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Thursday, March 20, 2008


Sometimes I come across interesting articles and file them away for later, for a rainy blog day perhaps. Well, the sun is shining here in North Carolina, but I'm breaking out the fine blog china for you today!

I have played an Ovation guitar for many years, and while they seem to be making strides in improving the Ovation sound, my late 80's model pickup (I think it's the OP-24) has always sounded brittle to me. I read this article online about a new DSP (digital signal processor) application from Fishman Transducers, where they condition the signal from your acoustic pickup to sound like you have a bazillion dollar microphone in your gajillion dollar studio.

Fishman's digital acoustic imaging algorithm works by comparing the sound of a guitar under perfect conditions—in an ultraquiet studio with a variety of expensive condenser microphones placed at various distances in front of it—with the signal you get from a piezoelectric transducer or pickup, which Fishman places under the bridge saddle. The transducer senses the originating excitation of the strings, but is not sensitive to the sound hole resonances. And it doesn't hear the mix of phases in front of the instrument as various frequencies radiate differently off the top, sides and head of the guitar.
In practice, Fishman records each instrument with a half-dozen well-known studio-recording microphones, then offers those sounds as selections to the guitar user.

So now your cheap ass guitar will sound amazing! Unfortunately, if your playing sucks, it's still going to sound like crap, but it will sound like gold-plated crap.

In other cool news (OK, not so new, but maybe new to you!), Time magazine ran an article on Princeton Professor Dimitri Tymoczko's work describing the geometry of musical composition.

Borrowing some of the mathematics that string theorists invented to plumb the secrets of the physical universe, he has found a way to represent the universe of all possible musical chords in graphic form. "He's not the first to try," says Yale music theorist Richard Cohn. "But he's the first to come up with a compelling answer."

Tymoczko's answer, which led last summer to the first paper on music theory ever published in the journal Science, is that the cosmos of chords consists of weird, multidimensional spaces, known as orbifolds..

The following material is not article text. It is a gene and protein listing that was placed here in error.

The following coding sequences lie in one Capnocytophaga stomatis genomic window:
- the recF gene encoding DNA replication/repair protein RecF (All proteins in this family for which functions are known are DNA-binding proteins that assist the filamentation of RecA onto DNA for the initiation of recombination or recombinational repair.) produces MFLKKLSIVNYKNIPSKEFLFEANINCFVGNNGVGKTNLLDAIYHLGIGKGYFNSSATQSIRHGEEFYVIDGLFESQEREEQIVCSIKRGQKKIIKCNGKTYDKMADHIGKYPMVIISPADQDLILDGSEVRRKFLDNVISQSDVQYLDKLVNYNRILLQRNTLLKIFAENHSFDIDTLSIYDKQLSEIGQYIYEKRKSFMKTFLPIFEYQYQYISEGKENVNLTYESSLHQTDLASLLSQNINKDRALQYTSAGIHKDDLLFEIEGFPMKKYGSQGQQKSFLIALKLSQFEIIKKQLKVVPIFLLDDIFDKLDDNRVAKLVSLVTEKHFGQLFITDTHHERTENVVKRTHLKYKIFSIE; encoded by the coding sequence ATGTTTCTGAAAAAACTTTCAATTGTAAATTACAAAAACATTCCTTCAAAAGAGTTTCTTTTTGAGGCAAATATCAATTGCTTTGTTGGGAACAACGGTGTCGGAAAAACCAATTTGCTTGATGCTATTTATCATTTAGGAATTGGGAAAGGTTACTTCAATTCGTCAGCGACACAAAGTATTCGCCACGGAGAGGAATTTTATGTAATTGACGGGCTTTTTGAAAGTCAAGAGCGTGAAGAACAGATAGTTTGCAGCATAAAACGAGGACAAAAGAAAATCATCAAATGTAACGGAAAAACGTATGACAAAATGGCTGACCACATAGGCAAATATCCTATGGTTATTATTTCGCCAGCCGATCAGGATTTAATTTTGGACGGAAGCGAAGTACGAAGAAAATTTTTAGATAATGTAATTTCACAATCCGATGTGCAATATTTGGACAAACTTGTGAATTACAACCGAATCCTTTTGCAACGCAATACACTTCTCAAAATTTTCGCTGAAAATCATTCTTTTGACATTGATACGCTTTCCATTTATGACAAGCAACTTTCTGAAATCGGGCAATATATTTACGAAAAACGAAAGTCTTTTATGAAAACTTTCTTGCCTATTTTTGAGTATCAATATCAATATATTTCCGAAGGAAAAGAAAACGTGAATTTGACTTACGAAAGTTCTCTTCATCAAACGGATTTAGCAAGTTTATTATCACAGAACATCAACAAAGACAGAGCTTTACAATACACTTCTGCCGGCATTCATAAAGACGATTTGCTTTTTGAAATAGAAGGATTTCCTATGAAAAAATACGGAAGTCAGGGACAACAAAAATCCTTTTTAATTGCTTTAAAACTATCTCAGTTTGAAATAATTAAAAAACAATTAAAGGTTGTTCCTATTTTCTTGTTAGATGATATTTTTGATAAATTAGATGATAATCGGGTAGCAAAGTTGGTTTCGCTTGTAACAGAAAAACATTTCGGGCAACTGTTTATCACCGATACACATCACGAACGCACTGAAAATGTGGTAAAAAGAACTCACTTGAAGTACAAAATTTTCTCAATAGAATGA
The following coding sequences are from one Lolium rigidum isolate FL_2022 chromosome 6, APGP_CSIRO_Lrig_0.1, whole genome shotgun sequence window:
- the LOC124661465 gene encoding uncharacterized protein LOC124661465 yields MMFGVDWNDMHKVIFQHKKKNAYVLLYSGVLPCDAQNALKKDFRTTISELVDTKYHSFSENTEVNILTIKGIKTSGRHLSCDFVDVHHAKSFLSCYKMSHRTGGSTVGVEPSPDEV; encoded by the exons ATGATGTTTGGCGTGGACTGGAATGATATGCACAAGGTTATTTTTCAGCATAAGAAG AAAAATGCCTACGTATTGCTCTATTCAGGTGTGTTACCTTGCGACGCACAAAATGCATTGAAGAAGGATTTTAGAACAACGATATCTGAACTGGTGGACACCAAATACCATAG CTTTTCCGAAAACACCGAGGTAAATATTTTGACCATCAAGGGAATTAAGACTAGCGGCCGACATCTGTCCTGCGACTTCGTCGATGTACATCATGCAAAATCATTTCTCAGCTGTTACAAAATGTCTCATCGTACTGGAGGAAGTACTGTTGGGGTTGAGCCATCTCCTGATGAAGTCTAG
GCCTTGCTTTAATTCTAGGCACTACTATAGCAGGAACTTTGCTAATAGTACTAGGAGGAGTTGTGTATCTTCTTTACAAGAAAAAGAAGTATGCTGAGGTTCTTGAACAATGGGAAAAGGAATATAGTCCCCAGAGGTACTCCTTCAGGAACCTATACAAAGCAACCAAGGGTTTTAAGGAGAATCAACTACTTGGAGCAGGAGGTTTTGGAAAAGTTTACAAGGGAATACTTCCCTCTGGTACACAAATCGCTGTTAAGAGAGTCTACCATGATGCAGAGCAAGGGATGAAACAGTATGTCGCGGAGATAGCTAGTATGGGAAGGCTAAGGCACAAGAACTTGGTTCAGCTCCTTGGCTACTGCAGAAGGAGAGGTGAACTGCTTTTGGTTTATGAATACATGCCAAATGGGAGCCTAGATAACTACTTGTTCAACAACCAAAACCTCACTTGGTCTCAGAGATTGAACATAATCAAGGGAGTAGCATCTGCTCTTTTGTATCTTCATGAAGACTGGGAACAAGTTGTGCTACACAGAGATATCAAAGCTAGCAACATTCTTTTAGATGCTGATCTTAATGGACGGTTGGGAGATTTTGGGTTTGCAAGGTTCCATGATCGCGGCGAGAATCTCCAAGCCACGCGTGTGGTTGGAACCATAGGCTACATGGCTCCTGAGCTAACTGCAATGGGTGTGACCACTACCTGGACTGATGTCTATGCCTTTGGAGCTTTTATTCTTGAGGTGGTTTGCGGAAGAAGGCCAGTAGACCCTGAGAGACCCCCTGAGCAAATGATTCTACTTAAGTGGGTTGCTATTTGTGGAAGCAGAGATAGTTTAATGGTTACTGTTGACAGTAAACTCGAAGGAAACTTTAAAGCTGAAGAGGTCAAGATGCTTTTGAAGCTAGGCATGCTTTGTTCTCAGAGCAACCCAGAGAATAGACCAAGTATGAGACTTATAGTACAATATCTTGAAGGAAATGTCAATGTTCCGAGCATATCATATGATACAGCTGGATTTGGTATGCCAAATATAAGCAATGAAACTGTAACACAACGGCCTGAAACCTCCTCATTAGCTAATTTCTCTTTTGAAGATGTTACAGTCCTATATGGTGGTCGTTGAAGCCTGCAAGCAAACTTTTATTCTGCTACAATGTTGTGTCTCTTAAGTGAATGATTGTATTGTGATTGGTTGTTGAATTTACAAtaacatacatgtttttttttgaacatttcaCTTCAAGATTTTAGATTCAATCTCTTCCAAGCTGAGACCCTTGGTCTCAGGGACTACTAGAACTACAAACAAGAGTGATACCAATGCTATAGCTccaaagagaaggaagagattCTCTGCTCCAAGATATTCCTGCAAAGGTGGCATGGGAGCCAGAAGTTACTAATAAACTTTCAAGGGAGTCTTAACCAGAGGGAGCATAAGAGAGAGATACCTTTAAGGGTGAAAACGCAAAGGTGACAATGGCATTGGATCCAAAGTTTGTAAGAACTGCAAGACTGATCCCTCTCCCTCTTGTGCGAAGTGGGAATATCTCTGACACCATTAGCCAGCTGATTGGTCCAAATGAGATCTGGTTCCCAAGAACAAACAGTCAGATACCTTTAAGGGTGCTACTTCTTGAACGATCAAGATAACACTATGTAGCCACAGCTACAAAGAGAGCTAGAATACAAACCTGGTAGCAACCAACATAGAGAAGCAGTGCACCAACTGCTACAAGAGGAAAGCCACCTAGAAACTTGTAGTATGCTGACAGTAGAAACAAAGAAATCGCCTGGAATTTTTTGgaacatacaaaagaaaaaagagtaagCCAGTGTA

Tymoczko: "composers have been exploring the geometrical structure of these maps since the beginning of Western music without really knowing what they were doing." It's as though you figured out your way around a city like Boston, for example, without realizing that some of your routes intersect. "If someone then showed you a map," he says, "you might say, 'Wow, I didn't realize the Safeway was close to the disco.' We can now go back and look at hundreds of years of this intuitive musical pathmaking and realize that there are some very simple principles that describe the process."

Here is Tymoczko's homepage.

Now for today's editorial: Bit Torment. BitWorks Music artist Unit Vector was lamenting the poor performance of the distributed peer-to-peer download application BitTorrent. He says it should be called Bit Drip. No, it's definitely Bit Torment. For the unfamiliar, BitTorrent breaks up huge files into smaller chunks and allows you to download them from many different servers at once. This can give you amazingly fast downloads of popular media files, because it's like having 100 waiters serving you dinner all at once. You can eat your entire meal in 3 seconds! The problem with BitTorrent is simple. The performance of BT is tied to how well seeded a given file is, essentially how many "waiters" there are serving you, and how well they are performing. In the case of media files with poor seeding, maybe you have a few waiters claiming they will serve you, but they are "on break". Also, by default, BitTorrent tries not to overload any given peer (what I'm calling a "waiter" or server here), so if you only have a single server for a file, performance will be sloooow. Here is more on the issues with BitTorrent.

That's all for today's episode!

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